Journal of the House of Lords: Volume 3, 1620-1628. Originally published by His Majesty's Stationery Office, London, 1767-1830.
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DIE Lunæ, videlicet, 26 die Novembris,
Lord Spencer's Leave to be absent.
Exportation of Ordnance.
Lord Stafford complains of divers Forgeries of his Hand to Protections.
The Lord Stafford signified unto the Lords, That divers lewd Persons, here undernamed, have counterfeited his Lordship's Hand and Seal unto divers Protections, to the Dishonour of his Lordship, and the great Abuse of the Privileges of this House.
Whereupon it was Ordered, That the Serjeant at Arms attending this Court should bring before their Lordships, at Nine To-morrow Morning, the said Persons, to answer their Misdemeanors herein. Their Names are:
Lord North complains of a Forgery.
The Lord North also signified unto the Lords, That one Bryan Griffith had counterfeited his Lordship's Hand to a Protection for John Gaunt. Whereupon it is Ordered, That the said Serjeant at Arms shall bring the Body of the said Bryan Griffith before the Lords, To-morrow Morning also, at the same Time.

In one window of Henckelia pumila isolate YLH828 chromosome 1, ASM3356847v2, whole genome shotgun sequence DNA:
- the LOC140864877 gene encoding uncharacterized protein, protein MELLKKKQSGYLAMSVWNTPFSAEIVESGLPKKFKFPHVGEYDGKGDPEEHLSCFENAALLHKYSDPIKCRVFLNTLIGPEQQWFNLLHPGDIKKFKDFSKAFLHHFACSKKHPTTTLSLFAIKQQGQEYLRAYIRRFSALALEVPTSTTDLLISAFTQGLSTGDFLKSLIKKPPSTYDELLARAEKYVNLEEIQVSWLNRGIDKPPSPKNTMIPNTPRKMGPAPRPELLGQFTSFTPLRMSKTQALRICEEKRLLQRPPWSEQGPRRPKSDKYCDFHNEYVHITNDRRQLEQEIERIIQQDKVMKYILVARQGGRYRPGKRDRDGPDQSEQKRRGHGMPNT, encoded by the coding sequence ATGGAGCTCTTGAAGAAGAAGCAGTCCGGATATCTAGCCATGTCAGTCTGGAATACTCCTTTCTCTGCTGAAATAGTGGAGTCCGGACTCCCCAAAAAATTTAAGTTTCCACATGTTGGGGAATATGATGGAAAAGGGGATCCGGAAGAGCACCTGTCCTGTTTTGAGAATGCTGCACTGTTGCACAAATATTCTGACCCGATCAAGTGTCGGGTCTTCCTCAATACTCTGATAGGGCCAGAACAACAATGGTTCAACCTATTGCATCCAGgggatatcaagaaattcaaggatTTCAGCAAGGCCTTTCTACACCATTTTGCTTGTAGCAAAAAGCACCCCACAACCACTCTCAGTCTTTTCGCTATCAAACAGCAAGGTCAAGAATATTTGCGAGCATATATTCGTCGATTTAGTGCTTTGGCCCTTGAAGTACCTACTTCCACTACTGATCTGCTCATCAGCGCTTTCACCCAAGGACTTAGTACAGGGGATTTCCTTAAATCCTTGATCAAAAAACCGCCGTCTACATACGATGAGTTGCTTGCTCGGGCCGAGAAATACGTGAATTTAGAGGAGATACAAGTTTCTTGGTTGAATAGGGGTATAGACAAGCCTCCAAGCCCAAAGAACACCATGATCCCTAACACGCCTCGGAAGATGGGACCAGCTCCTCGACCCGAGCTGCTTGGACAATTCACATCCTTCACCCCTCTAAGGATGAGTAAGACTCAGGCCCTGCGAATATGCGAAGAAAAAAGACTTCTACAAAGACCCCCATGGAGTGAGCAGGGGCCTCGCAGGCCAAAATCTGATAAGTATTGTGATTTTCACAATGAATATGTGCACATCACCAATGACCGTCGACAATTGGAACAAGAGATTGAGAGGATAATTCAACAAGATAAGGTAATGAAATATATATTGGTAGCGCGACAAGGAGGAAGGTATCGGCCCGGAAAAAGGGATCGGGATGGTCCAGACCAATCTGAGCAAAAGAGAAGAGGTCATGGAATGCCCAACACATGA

Dyke released out of Execution.
Richard Dyke was brought to the Bar, by a Writ of Hateas corpus, according to the Order of the Two and Twentieth of this November; the Writ and the Return thereof being read, their Lordships took into Consideration, that the said Richard Dyke was under Bail for his Appearance here in Court, de die in diem, until he shall be dismissed; and that therefore his Arrest was contrary to their ancient Privileges.
Wherefore it is Ordered, That the said Richard Dyke shall be presently delivered out of the Prison of The King's Bench; and that Sir George Reynell, Knight, the Marshal, shall be discharged for such the Deliverance of the said Dyke.
And it was further Ordered, That whereas the Condition of the said Richard Dyke's Recognizance is, That he shall appear here, de die in diem, until he shall be dismissed of the Court; the Condition now shall be, for his Appearance here, upon Notice lest at his Dwelling-house in Moorefeildes, near Bedlame-gate. And also his Bail and himself are freed for his Not-attendance here during his said Imprisonment.